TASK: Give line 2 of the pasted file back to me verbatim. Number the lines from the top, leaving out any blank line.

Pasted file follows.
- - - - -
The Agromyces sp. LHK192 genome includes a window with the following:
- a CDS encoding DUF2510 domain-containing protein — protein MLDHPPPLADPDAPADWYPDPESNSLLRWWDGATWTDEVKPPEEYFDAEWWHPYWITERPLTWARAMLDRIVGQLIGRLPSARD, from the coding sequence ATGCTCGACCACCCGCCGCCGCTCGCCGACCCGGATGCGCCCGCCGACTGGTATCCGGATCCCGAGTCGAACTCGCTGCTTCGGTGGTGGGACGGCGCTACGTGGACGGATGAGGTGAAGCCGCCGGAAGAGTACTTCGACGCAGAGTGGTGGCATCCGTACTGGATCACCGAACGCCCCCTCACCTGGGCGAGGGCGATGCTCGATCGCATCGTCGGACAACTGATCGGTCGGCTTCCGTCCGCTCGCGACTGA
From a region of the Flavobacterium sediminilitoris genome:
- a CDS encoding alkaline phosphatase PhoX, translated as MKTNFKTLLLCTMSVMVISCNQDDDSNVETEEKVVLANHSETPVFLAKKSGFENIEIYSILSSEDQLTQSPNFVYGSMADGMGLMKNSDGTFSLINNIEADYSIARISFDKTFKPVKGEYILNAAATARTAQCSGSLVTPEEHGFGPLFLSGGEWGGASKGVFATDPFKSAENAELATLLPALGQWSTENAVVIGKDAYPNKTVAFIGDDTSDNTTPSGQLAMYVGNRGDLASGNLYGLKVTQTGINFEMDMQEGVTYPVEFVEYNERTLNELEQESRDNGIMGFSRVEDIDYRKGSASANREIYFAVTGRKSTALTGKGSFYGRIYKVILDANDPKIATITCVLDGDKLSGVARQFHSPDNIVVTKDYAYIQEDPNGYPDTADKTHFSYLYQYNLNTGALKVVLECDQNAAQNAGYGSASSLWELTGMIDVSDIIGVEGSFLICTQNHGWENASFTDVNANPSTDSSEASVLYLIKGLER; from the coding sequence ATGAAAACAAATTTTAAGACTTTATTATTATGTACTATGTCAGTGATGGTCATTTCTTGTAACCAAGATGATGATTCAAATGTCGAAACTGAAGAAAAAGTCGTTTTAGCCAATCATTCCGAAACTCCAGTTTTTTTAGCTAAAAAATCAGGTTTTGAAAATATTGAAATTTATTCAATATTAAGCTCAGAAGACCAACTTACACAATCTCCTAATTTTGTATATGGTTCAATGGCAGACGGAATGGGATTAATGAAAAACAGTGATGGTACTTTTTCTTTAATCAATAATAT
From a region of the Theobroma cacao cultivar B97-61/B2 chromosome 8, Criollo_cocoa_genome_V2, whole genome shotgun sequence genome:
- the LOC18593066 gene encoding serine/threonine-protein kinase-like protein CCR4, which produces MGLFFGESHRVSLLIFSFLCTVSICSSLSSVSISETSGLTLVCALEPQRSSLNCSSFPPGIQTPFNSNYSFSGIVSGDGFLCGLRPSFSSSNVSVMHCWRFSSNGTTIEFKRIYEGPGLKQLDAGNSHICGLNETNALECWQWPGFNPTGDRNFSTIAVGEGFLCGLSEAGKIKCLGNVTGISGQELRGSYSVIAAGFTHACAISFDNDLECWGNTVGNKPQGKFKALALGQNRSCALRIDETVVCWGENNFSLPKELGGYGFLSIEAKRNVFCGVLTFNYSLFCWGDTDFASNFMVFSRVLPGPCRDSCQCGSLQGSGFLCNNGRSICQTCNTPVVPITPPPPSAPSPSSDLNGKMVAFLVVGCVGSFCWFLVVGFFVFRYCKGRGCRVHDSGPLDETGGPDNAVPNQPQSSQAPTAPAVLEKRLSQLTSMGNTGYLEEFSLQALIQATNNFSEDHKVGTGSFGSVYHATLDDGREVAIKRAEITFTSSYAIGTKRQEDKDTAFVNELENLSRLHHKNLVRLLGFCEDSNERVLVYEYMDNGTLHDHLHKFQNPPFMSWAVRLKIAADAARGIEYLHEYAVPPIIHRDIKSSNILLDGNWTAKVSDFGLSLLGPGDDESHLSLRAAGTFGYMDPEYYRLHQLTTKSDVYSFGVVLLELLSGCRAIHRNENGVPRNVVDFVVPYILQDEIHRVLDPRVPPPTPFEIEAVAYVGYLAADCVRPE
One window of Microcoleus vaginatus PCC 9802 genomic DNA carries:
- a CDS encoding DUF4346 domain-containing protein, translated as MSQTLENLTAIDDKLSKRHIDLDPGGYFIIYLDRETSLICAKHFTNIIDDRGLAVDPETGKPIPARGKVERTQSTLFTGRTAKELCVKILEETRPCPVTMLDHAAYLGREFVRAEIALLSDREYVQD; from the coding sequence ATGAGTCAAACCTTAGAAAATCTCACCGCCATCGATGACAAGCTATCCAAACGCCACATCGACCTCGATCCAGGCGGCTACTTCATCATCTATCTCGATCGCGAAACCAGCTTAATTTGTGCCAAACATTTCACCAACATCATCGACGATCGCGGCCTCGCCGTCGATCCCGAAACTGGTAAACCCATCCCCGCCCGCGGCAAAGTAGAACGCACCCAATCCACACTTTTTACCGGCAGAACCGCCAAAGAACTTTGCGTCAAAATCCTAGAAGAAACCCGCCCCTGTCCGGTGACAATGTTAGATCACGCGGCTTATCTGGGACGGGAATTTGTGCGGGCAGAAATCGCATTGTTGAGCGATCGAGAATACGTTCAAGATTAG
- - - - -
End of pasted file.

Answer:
- a CDS encoding DUF2510 domain-containing protein — protein MLDHPPPLADPDAPADWYPDPESNSLLRWWDGATWTDEVKPPEEYFDAEWWHPYWITERPLTWARAMLDRIVGQLIGRLPSARD, from the coding sequence ATGCTCGACCACCCGCCGCCGCTCGCCGACCCGGATGCGCCCGCCGACTGGTATCCGGATCCCGAGTCGAACTCGCTGCTTCGGTGGTGGGACGGCGCTACGTGGACGGATGAGGTGAAGCCGCCGGAAGAGTACTTCGACGCAGAGTGGTGGCATCCGTACTGGATCACCGAACGCCCCCTCACCTGGGCGAGGGCGATGCTCGATCGCATCGTCGGACAACTGATCGGTCGGCTTCCGTCCGCTCGCGACTGA